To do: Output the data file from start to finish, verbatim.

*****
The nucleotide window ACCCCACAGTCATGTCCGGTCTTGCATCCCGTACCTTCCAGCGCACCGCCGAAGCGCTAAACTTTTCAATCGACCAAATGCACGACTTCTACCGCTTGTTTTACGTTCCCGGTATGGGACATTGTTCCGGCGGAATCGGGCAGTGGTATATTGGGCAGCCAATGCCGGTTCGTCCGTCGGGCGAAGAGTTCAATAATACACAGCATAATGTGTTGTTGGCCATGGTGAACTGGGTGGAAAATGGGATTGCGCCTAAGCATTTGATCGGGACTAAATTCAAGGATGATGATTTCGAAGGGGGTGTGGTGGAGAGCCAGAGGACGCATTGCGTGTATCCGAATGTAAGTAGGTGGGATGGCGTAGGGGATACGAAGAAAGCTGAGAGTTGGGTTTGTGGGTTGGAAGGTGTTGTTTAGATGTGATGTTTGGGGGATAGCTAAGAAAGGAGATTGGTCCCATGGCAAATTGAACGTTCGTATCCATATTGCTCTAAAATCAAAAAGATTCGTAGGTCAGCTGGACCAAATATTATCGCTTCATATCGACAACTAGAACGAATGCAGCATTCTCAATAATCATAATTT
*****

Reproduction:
The nucleotide window ACCCCACAGTCATGTCCGGTCTTGCATCCCGTACCTTCCAGCGCACCGCCGAAGCGCTAAACTTTTCAATCGACCAAATGCACGACTTCTACCGCTTGTTTTACGTTCCCGGTATGGGACATTGTTCCGGCGGAATCGGGCAGTGGTATATTGGGCAGCCAATGCCGGTTCGTCCGTCGGGCGAAGAGTTCAATAATACACAGCATAATGTGTTGTTGGCCATGGTGAACTGGGTGGAAAATGGGATTGCGCCTAAGCATTTGATCGGGACTAAATTCAAGGATGATGATTTCGAAGGGGGTGTGGTGGAGAGCCAGAGGACGCATTGCGTGTATCCGAATGTAAGTAGGTGGGATGGCGTAGGGGATACGAAGAAAGCTGAGAGTTGGGTTTGTGGGTTGGAAGGTGTTGTTTAGATGTGATGTTTGGGGGATAGCTAAGAAAGGAGATTGGTCCCATGGCAAATTGAACGTTCGTATCCATATTGCTCTAAAATCAAAAAGATTCGTAGGTCAGCTGGACCAAATATTATCGCTTCATATCGACAACTAGAACGAATGCAGCATTCTCAATAATCATAATTT